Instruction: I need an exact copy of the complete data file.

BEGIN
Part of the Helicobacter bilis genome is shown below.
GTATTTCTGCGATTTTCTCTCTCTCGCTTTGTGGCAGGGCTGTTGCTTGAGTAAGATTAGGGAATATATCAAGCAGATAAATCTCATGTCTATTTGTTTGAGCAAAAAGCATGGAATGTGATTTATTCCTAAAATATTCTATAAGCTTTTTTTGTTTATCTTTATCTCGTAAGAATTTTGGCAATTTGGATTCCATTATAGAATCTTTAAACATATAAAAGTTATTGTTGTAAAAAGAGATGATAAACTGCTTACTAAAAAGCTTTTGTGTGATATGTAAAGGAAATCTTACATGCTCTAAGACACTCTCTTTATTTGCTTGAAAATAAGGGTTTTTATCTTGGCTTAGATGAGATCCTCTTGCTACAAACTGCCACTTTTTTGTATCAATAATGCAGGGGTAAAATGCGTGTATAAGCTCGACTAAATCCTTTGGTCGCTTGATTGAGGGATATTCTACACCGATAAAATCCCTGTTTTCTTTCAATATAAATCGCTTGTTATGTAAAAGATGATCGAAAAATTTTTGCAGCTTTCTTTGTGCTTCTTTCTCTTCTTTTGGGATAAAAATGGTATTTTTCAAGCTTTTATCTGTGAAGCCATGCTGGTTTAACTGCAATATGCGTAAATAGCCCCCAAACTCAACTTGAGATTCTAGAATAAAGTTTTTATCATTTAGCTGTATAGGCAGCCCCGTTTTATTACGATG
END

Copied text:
Part of the Helicobacter bilis genome is shown below.
GTATTTCTGCGATTTTCTCTCTCTCGCTTTGTGGCAGGGCTGTTGCTTGAGTAAGATTAGGGAATATATCAAGCAGATAAATCTCATGTCTATTTGTTTGAGCAAAAAGCATGGAATGTGATTTATTCCTAAAATATTCTATAAGCTTTTTTTGTTTATCTTTATCTCGTAAGAATTTTGGCAATTTGGATTCCATTATAGAATCTTTAAACATATAAAAGTTATTGTTGTAAAAAGAGATGATAAACTGCTTACTAAAAAGCTTTTGTGTGATATGTAAAGGAAATCTTACATGCTCTAAGACACTCTCTTTATTTGCTTGAAAATAAGGGTTTTTATCTTGGCTTAGATGAGATCCTCTTGCTACAAACTGCCACTTTTTTGTATCAATAATGCAGGGGTAAAATGCGTGTATAAGCTCGACTAAATCCTTTGGTCGCTTGATTGAGGGATATTCTACACCGATAAAATCCCTGTTTTCTTTCAATATAAATCGCTTGTTATGTAAAAGATGATCGAAAAATTTTTGCAGCTTTCTTTGTGCTTCTTTCTCTTCTTTTGGGATAAAAATGGTATTTTTCAAGCTTTTATCTGTGAAGCCATGCTGGTTTAACTGCAATATGCGTAAATAGCCCCCAAACTCAACTTGAGATTCTAGAATAAAGTTTTTATCATTTAGCTGTATAGGCAGCCCCGTTTTATTACGATG